Treatment of eye disease is now entering an era of Molecular Surgery . In ophthalmology, routine microsurgical techniques can be used to safely extract fluid and tissue biopsies for downstream molecular analysis. Once molecular targets are identified, the same surgical techniques can be used to deliver precise molecular therapies in the operating room. Some of the most widely used drugs in ophthalmology today are biologics (e.g., anti-vascular endothelial growth factor [VEGF] antibodies) and engineered small molecules. It is common now to directly inject antibodies into the eye that bind to a specific protein target. As a result, physicians are becoming more aware of the exact molecular targets of the drugs they are giving patients. The same is true for a variety of immune diseases and cancers. Recasting eye surgery in molecular terms will allow scientists and ophthalmologists to take innovative approaches to curing blindness.
Figure 1. Personalized proteomics pipeline for precision medicine in ophthalmology: Liquid vitreous biopsies can be obtained in the operating room using a vitreous cutter or 23-gauge needle (left). Vitreous samples can be analyzed for protein content using multiplex ELISA arrays (top row). Custom or commercial antibody arrays quantify protein levels in biological samples using fluorescence or chemiluminescence means. Alternatively, vitreous fluid can be analyzed using a mass spectrometry approach (bottom row). Protein mixtures are digested with trypsin and peptides are extracted. Chromatography is used to separate peptides prior to ionization and mass acquisition by mass spectrometry. protein levels are quantified, downstream bioinformatics analysis (right) can help put the identified proteins into the context of the disease. Figure adapted from Velez, G., et al., Personalized Proteomics for Precision Health: Identifying Biomarkers of Vitreoretinal Disease. Transl Vis Sci Technol, 2018. 7(5): p. 12.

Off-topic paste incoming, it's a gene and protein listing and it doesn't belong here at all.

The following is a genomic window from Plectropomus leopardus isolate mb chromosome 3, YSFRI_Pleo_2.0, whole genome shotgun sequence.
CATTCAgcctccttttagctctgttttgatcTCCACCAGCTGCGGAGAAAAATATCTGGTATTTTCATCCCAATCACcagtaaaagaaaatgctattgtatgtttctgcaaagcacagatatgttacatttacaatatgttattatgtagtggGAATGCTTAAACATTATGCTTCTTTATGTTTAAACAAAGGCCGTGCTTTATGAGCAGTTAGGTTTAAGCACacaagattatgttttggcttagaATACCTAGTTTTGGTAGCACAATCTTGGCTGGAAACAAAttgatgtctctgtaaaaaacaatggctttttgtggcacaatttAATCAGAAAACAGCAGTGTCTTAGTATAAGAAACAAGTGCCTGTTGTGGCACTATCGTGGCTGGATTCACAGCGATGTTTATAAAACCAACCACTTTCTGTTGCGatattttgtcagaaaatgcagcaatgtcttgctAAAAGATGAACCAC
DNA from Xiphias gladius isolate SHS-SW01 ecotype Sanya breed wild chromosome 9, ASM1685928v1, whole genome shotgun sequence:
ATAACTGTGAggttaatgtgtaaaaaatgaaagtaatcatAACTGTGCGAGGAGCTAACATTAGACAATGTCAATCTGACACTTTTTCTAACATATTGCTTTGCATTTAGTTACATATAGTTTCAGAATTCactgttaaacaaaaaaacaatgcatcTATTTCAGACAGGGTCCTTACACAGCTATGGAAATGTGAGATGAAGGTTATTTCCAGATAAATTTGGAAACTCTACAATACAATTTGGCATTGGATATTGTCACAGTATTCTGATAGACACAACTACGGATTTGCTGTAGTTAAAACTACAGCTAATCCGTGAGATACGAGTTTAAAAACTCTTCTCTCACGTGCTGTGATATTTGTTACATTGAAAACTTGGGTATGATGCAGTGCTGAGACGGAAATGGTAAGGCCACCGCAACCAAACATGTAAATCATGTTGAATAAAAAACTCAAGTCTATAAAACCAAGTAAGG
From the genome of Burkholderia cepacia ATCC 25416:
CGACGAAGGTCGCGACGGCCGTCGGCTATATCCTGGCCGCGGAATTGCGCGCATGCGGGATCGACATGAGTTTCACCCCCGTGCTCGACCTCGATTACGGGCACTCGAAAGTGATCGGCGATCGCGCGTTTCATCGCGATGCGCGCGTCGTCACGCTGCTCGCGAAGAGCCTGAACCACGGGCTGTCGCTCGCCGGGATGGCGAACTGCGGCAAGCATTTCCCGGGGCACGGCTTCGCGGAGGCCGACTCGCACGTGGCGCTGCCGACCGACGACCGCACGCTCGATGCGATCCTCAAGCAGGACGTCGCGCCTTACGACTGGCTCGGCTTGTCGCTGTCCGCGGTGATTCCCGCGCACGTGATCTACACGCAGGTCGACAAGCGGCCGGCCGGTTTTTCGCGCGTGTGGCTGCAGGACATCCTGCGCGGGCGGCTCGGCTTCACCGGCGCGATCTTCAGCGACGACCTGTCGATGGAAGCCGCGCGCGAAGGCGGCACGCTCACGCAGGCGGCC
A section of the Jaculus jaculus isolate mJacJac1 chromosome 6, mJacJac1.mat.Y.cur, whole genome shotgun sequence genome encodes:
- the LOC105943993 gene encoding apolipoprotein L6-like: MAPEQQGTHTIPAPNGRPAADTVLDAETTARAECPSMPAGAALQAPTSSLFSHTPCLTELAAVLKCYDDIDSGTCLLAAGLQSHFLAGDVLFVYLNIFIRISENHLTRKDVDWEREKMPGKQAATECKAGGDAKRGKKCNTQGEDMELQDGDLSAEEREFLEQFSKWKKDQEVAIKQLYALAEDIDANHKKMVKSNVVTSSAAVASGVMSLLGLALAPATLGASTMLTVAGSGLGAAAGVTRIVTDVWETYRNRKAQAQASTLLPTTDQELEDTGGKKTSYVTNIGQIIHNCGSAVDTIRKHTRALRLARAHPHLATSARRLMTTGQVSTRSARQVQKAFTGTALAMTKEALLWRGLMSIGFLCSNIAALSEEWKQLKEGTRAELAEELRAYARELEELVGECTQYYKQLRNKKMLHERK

Dr. Gabriel Velez is a student and Alfred P. Sloan scholar in the Medical Scientist (MD/PhD) Training Program at the University of Iowa. He completed his PhD in Dr. Vinit B. Mahajan’s lab at the Byers Eye Institute at Stanford University where he used proteomic and structural biology methods to explore the mechanisms underlying inflammatory retinal diseases and identify therapeutic biomarkers. He is funded by an F30 training grant from the National Eye Institute and is currently finishing his final years of medical school at the University of Iowa. He plans to pursue residency training in ophthalmology after obtaining his MD degree.
1. Velez, G., et al., Personalized Proteomics for Precision Health: Identifying Biomarkers of Vitreoretinal Disease. Transl Vis Sci Technol, 2018. 7(5): p. 12.
2. Li, A.S., et al., Whole-Exome Sequencing of Patients With Posterior Segment Uveitis. Am J Ophthalmol, 2021. 221: p. 246-259.
3. Skeie, J.M., et al., A biorepository for ophthalmic surgical specimens. Proteomics Clin Appl, 2014. 8(3-4): p. 209-17.
4. Velez, G. and V.B. Mahajan, Molecular Surgery: Proteomics of a Rare Genetic Disease Gives Insight into Common Causes of Blindness. iScience, 2020. 23(11): p. 101667.
5. Skeie, J.M., C.N. Roybal, and V.B. Mahajan, Proteomic insight into the molecular function of the vitreous. PLoS One, 2015. 10(5): p. e0127567.
6. Velez, G., et al., Therapeutic drug repositioning using personalized proteomics of liquid biopsies. JCI Insight, 2017. 2(24).
7. Roybal, C.N., et al., Personalized Proteomics in Proliferative Vitreoretinopathy Implicate Hematopoietic Cell Recruitment and mTOR as a Therapeutic Target. Am J Ophthalmol, 2018. 186: p. 152-163.
8. Sepah, Y.J., et al., Proteomic analysis of intermediate uveitis suggests myeloid cell recruitment and implicates IL-23 as a therapeutic target. Am J Ophthalmol Case Rep, 2020. 18: p. 100646.
9. Velez, G., et al., Precision Medicine: Personalized Proteomics for the Diagnosis and Treatment of Idiopathic Inflammatory Disease. JAMA Ophthalmol, 2016. 134(4): p. 444-8.
10. Velez, G., et al., Proteomic insight into the pathogenesis of CAPN5-vitreoretinopathy. Sci Rep, 2019. 9(1): p. 7608.
11. Wert, K.J., et al., Metabolite therapy guided by liquid biopsy proteomics delays retinal neurodegeneration. EBioMedicine, 2020. 52: p. 102636.